How will our profession respond should it fundamentally disagree with the position taken by its client? Where the tax adviser and auditor come from the same international firm, the inevitable tension between aggressive (and legal) tax planning and the escalation of the company auditor’s duties and responsibility will become inexorable. I will watch with great interest to see how the auditor will disclose this inevitable conflict whilst maintaining the integrity and the privacy of the original tax advice? In my experience, accountants do not like to share clients and do not deal with conflict of interest well. The industry developed frame work for self-regulation in settling conflicts of interest may well be out of date.Significantly there is no base in tax law for such a program just general ethical standards.It may be time as a minimum to introduce statute driven rotation of auditors as part of a solution to inevitable conflicts of interest.
Recently I attended the excellent PCI Partners Insolvency Network conference in Torquay. I was very privileged to attend a presentation by a senior officer of the Australian Taxation Office titled “allocation of profits within professional firms”. The tone of the presentation left me wondering whether I had inadvertently stepped into the TARDIS and had gone back to around 1988. I could sense the room shifting uneasily as this presentation (which had excellent factual and technical content) proceeded down a sinister path:
- A tendency to project the most aggressive practices identified in a study to appear as being the norm; and
- The pre-disposition of the speaker to roll out the threat of rolling out the general anti-avoidance provisions (Part IVA) as the front line (somewhat prematurely) as a cure to any perceived mischief.
I pick 1988 as back then I witnessed the ATO empower its audit teams to target our top 100 companies.The teams were combative, aggressive and threatened to tackle nearly every complicated transaction with Part IVA with no acknowledgement of the commercial ends of the deals.There were rumours that auditors received a bonus based upon tax recovered.I hope we are not reverting back to those dark days.
One of the critical elements of a sensible, equitable and robust tax system is the existence of a strong deterrent, primarily the general anti-avoidance provision.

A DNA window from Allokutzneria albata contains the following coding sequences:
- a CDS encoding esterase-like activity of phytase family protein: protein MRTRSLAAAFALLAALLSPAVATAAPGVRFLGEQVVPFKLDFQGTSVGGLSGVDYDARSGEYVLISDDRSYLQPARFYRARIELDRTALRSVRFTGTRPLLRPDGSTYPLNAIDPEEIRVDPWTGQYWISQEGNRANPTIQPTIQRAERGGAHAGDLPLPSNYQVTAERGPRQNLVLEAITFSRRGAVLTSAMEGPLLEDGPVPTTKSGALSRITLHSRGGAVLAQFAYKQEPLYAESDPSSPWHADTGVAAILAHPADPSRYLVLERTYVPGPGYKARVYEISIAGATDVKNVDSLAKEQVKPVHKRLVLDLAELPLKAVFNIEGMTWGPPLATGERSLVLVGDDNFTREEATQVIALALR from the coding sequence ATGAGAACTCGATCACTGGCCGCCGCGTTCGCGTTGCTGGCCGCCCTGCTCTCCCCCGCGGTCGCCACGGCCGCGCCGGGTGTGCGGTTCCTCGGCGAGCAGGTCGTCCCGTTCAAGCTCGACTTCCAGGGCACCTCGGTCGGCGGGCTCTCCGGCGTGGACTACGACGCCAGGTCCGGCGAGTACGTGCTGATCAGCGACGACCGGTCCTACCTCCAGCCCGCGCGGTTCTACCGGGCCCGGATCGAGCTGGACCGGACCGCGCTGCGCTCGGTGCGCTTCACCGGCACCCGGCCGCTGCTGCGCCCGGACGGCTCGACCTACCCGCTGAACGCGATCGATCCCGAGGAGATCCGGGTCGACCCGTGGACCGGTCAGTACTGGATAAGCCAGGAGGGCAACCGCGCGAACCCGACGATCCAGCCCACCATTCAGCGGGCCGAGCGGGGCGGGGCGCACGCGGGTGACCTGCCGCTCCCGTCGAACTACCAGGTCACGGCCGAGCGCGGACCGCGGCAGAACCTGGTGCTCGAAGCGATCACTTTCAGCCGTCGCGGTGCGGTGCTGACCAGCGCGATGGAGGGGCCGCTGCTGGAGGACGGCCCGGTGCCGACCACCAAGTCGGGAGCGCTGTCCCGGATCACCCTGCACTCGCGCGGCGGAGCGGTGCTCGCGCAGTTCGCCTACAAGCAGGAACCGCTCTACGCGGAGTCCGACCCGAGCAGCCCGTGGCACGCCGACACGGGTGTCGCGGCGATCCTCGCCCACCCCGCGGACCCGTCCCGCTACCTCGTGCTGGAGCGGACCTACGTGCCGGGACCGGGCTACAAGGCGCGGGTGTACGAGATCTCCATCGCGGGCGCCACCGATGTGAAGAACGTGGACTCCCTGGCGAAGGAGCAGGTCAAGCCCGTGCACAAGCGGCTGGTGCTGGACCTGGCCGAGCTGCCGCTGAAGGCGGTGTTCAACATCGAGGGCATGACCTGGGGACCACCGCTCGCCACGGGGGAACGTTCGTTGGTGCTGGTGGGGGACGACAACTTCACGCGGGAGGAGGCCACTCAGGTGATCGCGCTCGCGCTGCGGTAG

Regrettably, over the past 50 years the ATO has been less than discerning in its efforts through the courts to deploy this code effectively against what they see as deliberate tax avoidance.Courts have been loath to enforce the provisions thereby reading them down in some cases to the point of irrelevance.Therefore their brooding menacing pit bull is reduced to a yapping annoying poodle.The ATO needs to be more discerning and patient in the application of these provisions and even the threat of its use to regain the mystery of this code as a base for deterrent.There has been a suck it and see attitude rather than looking at the bigger picture of an effective deterrent.The lack of discernment has demystified the provision and opens the door to base erosion.Each loss in the Courts weakens the code rather than clarifying it.
Strange days indeed.
I call on governments the profession and industry to get their act together, lead with teamwork formulate cohesive policy and settle down this mess.And for heaven’s sake for the ATO to ease up playing their Part IVA card.
I look at these developments and again wonder whether income is the best base for taxation.One man’s income is always going to be another man’s capital. One man’s interest will always be another man’s dividend.I notice that there has been some preliminary debate surrounding a shift in our tax mix towards an increase in the indirect taxation base (such as increasing the GST). I hope that there will be some momentum in this debate in order to make our system less arbitrary than it is today.
Thank you for taking the time to read my first bristle and I welcome any feedback.